Locating space and place in the college access debate

New tools for mapping and understanding educational inequity and stratification

B. Cantwell, Jeffrey F Milem

Research output: Chapter in Book/Report/Conference proceedingChapter

2 Citations (Scopus)

Abstract

Research on access to higher education has traditionally focused on vertical stratification, or the ways in which access is differentiated between social strata. This article introduces the role of horizontal space into the college-access discussion. Geographical information systems and geospatial data are used as analytic tools to map the distribution of residential demographics and social resources that are known to effect college access. Using the example of a single metropolitan region, we find evidence to suggest that segregation and the uneven distribution of social resources across space should be considered in college access research as well as social stratification.

Original languageEnglish (US)
Title of host publicationInternational Encyclopedia of Education
PublisherElsevier Ltd
Pages636-648
Number of pages13
ISBN (Print)9780080448947
DOIs
StatePublished - 2010

Fingerprint

Education
Inequity
Social resources
Demographics
Segregation
Geographical information system
Social stratification

ASJC Scopus subject areas

  • Economics, Econometrics and Finance(all)

Cite this

Locating space and place in the college access debate : New tools for mapping and understanding educational inequity and stratification. / Cantwell, B.; Milem, Jeffrey F.

International Encyclopedia of Education. Elsevier Ltd, 2010. p. 636-648.

Research output: Chapter in Book/Report/Conference proceedingChapter

@inbook{44afcd04690242b2ac7756f88add28dc,
title = "Locating space and place in the college access debate: New tools for mapping and understanding educational inequity and stratification",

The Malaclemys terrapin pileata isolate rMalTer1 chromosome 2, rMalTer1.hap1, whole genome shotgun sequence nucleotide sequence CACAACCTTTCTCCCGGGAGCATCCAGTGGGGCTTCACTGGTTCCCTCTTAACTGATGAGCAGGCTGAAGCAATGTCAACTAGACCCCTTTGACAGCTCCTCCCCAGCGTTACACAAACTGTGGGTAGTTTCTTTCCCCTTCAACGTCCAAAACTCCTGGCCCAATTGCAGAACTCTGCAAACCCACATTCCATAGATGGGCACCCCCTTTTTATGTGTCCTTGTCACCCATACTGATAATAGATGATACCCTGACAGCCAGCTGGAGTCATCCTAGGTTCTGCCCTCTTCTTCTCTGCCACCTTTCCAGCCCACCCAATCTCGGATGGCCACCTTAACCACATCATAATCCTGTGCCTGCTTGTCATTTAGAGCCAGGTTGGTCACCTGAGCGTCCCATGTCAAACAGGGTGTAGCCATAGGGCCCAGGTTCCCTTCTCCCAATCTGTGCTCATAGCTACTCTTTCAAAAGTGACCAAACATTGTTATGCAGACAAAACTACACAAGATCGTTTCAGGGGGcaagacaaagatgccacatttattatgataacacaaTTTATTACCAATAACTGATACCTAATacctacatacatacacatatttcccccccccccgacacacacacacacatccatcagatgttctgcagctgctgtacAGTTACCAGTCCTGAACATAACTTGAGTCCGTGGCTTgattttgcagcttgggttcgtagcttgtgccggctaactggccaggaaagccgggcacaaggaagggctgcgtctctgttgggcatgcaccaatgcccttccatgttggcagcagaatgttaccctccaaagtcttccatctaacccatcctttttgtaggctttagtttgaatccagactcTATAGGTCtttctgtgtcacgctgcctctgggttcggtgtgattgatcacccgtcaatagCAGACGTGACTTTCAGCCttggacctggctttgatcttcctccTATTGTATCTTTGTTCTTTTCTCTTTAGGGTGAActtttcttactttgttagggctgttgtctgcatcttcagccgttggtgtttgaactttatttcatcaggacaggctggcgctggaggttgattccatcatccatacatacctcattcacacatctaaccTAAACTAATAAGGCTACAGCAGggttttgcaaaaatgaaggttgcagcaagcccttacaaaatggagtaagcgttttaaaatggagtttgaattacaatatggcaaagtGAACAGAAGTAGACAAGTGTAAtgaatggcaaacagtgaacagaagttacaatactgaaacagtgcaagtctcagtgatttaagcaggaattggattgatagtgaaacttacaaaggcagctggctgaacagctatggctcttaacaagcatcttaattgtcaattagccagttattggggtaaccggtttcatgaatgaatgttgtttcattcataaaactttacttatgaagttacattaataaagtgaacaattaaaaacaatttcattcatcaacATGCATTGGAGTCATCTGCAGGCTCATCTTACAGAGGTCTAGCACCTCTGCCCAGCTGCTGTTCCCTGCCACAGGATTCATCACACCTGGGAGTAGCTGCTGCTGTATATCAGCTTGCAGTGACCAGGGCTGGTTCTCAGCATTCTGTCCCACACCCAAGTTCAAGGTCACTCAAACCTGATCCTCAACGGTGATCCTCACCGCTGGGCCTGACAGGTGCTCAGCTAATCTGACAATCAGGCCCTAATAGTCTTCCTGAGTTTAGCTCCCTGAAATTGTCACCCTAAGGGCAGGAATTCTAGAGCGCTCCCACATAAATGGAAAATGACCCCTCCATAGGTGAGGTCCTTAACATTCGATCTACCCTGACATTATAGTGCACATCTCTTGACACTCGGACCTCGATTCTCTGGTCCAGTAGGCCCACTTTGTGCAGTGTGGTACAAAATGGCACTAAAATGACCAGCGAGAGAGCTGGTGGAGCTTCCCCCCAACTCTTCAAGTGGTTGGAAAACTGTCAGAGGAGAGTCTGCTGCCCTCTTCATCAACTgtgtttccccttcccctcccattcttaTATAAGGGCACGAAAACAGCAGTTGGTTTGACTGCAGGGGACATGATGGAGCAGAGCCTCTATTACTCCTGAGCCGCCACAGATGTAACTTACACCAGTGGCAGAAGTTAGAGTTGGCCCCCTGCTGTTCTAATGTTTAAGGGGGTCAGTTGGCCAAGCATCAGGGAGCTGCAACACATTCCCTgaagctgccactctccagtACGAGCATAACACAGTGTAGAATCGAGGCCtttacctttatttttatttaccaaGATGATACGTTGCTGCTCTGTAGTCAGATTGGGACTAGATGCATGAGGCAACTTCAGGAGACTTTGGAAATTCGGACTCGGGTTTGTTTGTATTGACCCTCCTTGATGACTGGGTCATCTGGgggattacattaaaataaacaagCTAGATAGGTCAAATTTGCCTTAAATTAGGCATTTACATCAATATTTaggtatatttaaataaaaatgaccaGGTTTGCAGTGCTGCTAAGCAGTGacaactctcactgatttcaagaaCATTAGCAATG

abstract = "Research on access to higher education has traditionally focused on vertical stratification, or the ways in which access is differentiated between social strata. This article introduces the role of horizontal space into the college-access discussion. Geographical information systems and geospatial data are used as analytic tools to map the distribution of residential demographics and social resources that are known to effect college access. Using the example of a single metropolitan region, we find evidence to suggest that segregation and the uneven distribution of social resources across space should be considered in college access research as well as social stratification.",
author = "B. Cantwell and Milem, {Jeffrey F}",
year = "2010",
doi = "10.1016/B978-0-08-044894-7.00120-2",
language = "English (US)",
isbn = "9780080448947",
pages = "636--648",
booktitle = "International Encyclopedia of Education",
publisher = "Elsevier Ltd",

}

TY - CHAP

T1 - Locating space and place in the college access debate

T2 - New tools for mapping and understanding educational inequity and stratification

AU - Cantwell, B.

AU - Milem, Jeffrey F

PY - 2010

Y1 - 2010

N2 - Research on access to higher education has traditionally focused on vertical stratification, or the ways in which access is differentiated between social strata. This article introduces the role of horizontal space into the college-access discussion. Geographical information systems and geospatial data are used as analytic tools to map the distribution of residential demographics and social resources that are known to effect college access. Using the example of a single metropolitan region, we find evidence to suggest that segregation and the uneven distribution of social resources across space should be considered in college access research as well as social stratification.

AB - Research on access to higher education has traditionally focused on vertical stratification, or the ways in which access is differentiated between social strata. This article introduces the role of horizontal space into the college-access discussion. Geographical information systems and geospatial data are used as analytic tools to map the distribution of residential demographics and social resources that are known to effect college access. Using the example of a single metropolitan region, we find evidence to suggest that segregation and the uneven distribution of social resources across space should be considered in college access research as well as social stratification.

UR - http://www.scopus.com/inward/record.url?scp=84884465061&partnerID=8YFLogxK

UR - http://www.scopus.com/inward/citedby.url?scp=84884465061&partnerID=8YFLogxK

U2 - 10.1016/B978-0-08-044894-7.00120-2

DO - 10.1016/B978-0-08-044894-7.00120-2

M3 - Chapter

SN - 9780080448947

SP - 636

EP - 648

BT - International Encyclopedia of Education

PB - Elsevier Ltd

ER -